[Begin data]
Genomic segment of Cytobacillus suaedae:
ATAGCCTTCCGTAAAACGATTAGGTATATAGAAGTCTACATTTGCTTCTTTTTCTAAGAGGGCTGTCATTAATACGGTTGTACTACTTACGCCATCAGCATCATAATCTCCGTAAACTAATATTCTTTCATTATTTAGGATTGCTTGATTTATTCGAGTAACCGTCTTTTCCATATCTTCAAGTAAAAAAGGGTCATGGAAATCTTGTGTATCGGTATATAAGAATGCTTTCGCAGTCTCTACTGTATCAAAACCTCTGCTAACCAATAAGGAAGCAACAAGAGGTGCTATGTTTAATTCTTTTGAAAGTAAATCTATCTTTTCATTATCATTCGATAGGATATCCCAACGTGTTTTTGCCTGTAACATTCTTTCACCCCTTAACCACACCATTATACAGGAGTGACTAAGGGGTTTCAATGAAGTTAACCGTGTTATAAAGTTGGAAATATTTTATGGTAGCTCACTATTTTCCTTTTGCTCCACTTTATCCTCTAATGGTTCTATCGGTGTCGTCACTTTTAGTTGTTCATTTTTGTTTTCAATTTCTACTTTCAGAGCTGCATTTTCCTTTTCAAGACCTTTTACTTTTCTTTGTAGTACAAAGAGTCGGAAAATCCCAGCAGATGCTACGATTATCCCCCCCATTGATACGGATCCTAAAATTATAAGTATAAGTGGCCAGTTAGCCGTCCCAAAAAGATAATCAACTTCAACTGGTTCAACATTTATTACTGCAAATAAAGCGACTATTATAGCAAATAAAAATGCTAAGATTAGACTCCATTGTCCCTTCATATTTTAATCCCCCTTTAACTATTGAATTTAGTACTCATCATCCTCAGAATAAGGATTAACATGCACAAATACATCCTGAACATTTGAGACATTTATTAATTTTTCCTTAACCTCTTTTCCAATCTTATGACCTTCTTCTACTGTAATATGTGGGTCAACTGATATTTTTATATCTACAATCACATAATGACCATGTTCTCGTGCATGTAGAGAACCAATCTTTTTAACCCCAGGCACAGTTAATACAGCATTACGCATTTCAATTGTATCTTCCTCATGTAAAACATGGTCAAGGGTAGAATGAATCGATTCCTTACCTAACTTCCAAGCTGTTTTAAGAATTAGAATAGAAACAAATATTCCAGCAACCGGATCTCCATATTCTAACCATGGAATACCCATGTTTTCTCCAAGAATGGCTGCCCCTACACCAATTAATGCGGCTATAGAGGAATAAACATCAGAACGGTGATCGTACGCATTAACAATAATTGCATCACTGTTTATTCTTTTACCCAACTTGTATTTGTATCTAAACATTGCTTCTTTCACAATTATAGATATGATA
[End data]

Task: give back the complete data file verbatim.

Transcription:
Genomic segment of Cytobacillus suaedae:
ATAGCCTTCCGTAAAACGATTAGGTATATAGAAGTCTACATTTGCTTCTTTTTCTAAGAGGGCTGTCATTAATACGGTTGTACTACTTACGCCATCAGCATCATAATCTCCGTAAACTAATATTCTTTCATTATTTAGGATTGCTTGATTTATTCGAGTAACCGTCTTTTCCATATCTTCAAGTAAAAAAGGGTCATGGAAATCTTGTGTATCGGTATATAAGAATGCTTTCGCAGTCTCTACTGTATCAAAACCTCTGCTAACCAATAAGGAAGCAACAAGAGGTGCTATGTTTAATTCTTTTGAAAGTAAATCTATCTTTTCATTATCATTCGATAGGATATCCCAACGTGTTTTTGCCTGTAACATTCTTTCACCCCTTAACCACACCATTATACAGGAGTGACTAAGGGGTTTCAATGAAGTTAACCGTGTTATAAAGTTGGAAATATTTTATGGTAGCTCACTATTTTCCTTTTGCTCCACTTTATCCTCTAATGGTTCTATCGGTGTCGTCACTTTTAGTTGTTCATTTTTGTTTTCAATTTCTACTTTCAGAGCTGCATTTTCCTTTTCAAGACCTTTTACTTTTCTTTGTAGTACAAAGAGTCGGAAAATCCCAGCAGATGCTACGATTATCCCCCCCATTGATACGGATCCTAAAATTATAAGTATAAGTGGCCAGTTAGCCGTCCCAAAAAGATAATCAACTTCAACTGGTTCAACATTTATTACTGCAAATAAAGCGACTATTATAGCAAATAAAAATGCTAAGATTAGACTCCATTGTCCCTTCATATTTTAATCCCCCTTTAACTATTGAATTTAGTACTCATCATCCTCAGAATAAGGATTAACATGCACAAATACATCCTGAACATTTGAGACATTTATTAATTTTTCCTTAACCTCTTTTCCAATCTTATGACCTTCTTCTACTGTAATATGTGGGTCAACTGATATTTTTATATCTACAATCACATAATGACCATGTTCTCGTGCATGTAGAGAACCAATCTTTTTAACCCCAGGCACAGTTAATACAGCATTACGCATTTCAATTGTATCTTCCTCATGTAAAACATGGTCAAGGGTAGAATGAATCGATTCCTTACCTAACTTCCAAGCTGTTTTAAGAATTAGAATAGAAACAAATATTCCAGCAACCGGATCTCCATATTCTAACCATGGAATACCCATGTTTTCTCCAAGAATGGCTGCCCCTACACCAATTAATGCGGCTATAGAGGAATAAACATCAGAACGGTGATCGTACGCATTAACAATAATTGCATCACTGTTTATTCTTTTACCCAACTTGTATTTGTATCTAAACATTGCTTCTTTCACAATTATAGATATGATA